The intersectional and sustainable impacts of housing movements: the Spanish case
This project analyses the development of the Spanish housing movement from 2009 to 2019 which stands out for the prominent political engagement of immigrants, women, and low-income citizens. These activists questioned existing housing policies and the neglected rights to domestic supplies of energy and water. All these claims have important implications for both defining inclusive housing policies and fulfilling the sustainable development goals set by the United Nations to be achieved by 2030. No study of housing movements has investigated the impacts of these joint intersectional and sustainable dimensions to date. Additionally, our project will investigate how the opportunities and constraints of the Spanish housing movement, and its achievements, were shaped by significant socio-political, economic, and urban contexts.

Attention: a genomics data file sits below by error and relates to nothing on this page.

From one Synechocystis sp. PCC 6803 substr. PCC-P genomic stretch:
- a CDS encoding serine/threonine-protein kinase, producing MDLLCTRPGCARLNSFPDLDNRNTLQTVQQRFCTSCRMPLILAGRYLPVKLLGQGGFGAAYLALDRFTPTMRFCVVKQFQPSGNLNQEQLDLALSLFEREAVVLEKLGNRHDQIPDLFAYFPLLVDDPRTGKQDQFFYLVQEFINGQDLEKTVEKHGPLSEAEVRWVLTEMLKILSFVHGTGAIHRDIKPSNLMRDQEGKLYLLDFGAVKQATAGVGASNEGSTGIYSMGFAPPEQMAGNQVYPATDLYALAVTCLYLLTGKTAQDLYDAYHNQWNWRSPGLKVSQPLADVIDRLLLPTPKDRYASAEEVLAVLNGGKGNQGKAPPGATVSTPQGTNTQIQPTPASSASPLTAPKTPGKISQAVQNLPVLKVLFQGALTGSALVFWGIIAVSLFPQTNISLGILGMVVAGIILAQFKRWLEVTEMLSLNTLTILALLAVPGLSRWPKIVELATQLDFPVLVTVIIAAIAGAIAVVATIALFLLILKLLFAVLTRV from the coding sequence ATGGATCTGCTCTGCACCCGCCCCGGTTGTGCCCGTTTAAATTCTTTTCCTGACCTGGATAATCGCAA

Our main research questions are:
- How did vulnerable social groups (immigrants, women, and low-income people) become empowered through housing activism? What benefits did they get from their engagement?
- To what extent have housing activists promoted sustainable goals and environmental justice in their demands of social housing, energy supplies, and measures dealing with the vacant stock?
- What lessons can be learned from the Spanish case in order to know how migrant, female and poor housing activists have socio-political impacts on the democratic governance of housing policy? Why is the Spanish context of housing relevant for other countries?
Miguel A. Martínez, professor in sociology (project manager)
Housing movements, Intersectionality, Movements’ impacts, Spain, Sociologi